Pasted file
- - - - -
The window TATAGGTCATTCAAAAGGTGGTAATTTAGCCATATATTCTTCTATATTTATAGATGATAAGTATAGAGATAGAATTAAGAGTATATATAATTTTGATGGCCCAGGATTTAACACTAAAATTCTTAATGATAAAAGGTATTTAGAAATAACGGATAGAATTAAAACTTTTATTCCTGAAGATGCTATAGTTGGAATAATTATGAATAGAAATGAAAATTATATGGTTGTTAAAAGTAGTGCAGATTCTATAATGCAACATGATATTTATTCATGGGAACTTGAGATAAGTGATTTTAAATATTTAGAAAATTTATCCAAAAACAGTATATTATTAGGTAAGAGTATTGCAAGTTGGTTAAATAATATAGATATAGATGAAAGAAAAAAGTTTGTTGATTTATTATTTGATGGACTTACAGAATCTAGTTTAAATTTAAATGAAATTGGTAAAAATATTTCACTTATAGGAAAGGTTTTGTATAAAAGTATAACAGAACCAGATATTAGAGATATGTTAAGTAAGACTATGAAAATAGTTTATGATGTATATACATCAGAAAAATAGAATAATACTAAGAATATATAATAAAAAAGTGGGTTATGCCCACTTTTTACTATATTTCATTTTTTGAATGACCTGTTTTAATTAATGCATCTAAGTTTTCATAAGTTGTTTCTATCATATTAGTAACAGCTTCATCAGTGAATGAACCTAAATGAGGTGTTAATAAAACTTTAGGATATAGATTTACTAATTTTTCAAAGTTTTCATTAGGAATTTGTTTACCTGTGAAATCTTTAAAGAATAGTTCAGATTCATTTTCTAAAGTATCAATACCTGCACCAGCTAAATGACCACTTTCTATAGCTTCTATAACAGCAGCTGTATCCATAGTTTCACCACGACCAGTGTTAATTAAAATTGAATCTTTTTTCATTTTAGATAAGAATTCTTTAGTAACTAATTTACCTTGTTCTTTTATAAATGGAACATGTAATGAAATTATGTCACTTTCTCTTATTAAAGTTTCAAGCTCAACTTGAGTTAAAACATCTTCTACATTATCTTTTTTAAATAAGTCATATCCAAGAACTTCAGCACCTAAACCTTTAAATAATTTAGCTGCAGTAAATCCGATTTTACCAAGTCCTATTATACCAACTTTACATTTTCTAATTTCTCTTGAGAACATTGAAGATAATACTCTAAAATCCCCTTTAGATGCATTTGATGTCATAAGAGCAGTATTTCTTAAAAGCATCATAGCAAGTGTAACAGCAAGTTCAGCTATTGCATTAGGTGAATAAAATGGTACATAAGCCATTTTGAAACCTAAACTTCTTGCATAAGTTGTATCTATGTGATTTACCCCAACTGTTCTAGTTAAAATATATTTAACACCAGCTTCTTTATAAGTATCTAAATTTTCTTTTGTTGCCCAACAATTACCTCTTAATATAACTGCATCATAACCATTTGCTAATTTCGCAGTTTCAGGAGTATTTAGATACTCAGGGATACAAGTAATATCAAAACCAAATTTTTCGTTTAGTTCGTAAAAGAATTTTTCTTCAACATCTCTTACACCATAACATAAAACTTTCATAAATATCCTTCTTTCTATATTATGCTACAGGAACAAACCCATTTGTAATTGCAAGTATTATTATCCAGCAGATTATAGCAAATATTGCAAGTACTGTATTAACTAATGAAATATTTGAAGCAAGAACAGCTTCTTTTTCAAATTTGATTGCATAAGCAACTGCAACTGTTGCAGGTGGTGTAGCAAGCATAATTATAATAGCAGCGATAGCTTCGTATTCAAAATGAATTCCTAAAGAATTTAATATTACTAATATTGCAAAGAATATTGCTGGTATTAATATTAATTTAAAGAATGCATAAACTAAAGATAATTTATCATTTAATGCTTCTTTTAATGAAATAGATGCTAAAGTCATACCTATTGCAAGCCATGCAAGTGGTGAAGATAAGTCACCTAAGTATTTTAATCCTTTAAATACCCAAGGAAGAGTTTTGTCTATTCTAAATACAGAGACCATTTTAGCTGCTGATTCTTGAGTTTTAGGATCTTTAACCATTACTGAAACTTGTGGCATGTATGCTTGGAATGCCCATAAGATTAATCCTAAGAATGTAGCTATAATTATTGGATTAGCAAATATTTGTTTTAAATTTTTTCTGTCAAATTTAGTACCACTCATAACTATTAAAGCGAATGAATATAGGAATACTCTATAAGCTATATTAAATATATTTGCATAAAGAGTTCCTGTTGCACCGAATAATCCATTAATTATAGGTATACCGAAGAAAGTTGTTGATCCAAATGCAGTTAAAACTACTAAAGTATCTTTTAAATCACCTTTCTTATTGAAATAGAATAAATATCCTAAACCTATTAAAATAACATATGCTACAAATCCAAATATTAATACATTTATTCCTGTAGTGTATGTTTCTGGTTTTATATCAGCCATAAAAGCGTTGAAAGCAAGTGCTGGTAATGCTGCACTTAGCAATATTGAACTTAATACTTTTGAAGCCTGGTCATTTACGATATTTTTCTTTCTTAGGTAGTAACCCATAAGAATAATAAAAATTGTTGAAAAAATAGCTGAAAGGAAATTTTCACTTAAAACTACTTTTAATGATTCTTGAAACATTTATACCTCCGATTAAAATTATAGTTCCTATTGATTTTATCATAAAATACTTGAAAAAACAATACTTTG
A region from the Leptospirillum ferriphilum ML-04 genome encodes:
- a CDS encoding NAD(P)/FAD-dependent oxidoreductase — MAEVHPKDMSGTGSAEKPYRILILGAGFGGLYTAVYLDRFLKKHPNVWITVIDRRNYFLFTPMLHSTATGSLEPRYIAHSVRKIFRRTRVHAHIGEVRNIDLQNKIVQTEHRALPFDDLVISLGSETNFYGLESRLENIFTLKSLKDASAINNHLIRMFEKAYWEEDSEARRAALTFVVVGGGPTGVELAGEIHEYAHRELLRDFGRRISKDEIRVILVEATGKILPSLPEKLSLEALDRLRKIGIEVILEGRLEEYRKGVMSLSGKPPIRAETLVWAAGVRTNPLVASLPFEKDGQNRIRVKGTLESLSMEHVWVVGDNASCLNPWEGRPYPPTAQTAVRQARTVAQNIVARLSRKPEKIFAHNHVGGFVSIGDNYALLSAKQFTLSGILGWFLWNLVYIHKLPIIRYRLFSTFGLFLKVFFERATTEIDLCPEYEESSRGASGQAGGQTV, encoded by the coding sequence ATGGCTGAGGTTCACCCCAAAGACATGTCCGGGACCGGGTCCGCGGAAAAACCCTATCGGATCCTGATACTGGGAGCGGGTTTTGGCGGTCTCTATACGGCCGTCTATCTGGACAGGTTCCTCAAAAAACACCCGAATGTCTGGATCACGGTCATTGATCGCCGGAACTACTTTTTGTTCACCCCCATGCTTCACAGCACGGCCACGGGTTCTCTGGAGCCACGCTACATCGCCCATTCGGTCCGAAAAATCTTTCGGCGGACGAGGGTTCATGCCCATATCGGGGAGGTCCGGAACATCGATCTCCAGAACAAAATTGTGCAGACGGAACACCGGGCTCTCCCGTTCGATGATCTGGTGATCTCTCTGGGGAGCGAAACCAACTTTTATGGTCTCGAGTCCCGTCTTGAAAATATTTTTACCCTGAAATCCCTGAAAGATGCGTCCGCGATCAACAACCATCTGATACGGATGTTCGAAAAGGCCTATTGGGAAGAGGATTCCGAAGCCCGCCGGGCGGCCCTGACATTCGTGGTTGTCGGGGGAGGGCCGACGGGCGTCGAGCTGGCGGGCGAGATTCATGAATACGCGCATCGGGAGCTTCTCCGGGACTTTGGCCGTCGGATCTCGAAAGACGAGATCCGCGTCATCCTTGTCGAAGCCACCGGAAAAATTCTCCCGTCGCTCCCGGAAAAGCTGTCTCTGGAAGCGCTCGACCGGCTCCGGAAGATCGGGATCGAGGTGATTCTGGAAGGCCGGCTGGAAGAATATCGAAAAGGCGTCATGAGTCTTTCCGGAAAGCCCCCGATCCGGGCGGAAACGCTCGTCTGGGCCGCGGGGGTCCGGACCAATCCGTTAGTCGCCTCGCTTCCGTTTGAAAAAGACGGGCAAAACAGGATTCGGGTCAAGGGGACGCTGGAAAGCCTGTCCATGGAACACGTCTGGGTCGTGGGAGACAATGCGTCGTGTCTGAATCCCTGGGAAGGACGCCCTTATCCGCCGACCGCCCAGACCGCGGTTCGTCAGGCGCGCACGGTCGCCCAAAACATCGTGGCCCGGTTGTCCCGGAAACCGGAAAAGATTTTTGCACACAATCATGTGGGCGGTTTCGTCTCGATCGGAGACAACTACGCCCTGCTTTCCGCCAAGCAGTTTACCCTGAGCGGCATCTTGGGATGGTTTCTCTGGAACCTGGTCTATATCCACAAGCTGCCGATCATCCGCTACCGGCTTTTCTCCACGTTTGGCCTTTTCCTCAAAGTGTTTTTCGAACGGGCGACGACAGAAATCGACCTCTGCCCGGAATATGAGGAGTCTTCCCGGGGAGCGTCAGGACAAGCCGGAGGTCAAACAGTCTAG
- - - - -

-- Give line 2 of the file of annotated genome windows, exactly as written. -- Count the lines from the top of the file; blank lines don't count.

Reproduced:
A region from the Leptospirillum ferriphilum ML-04 genome encodes: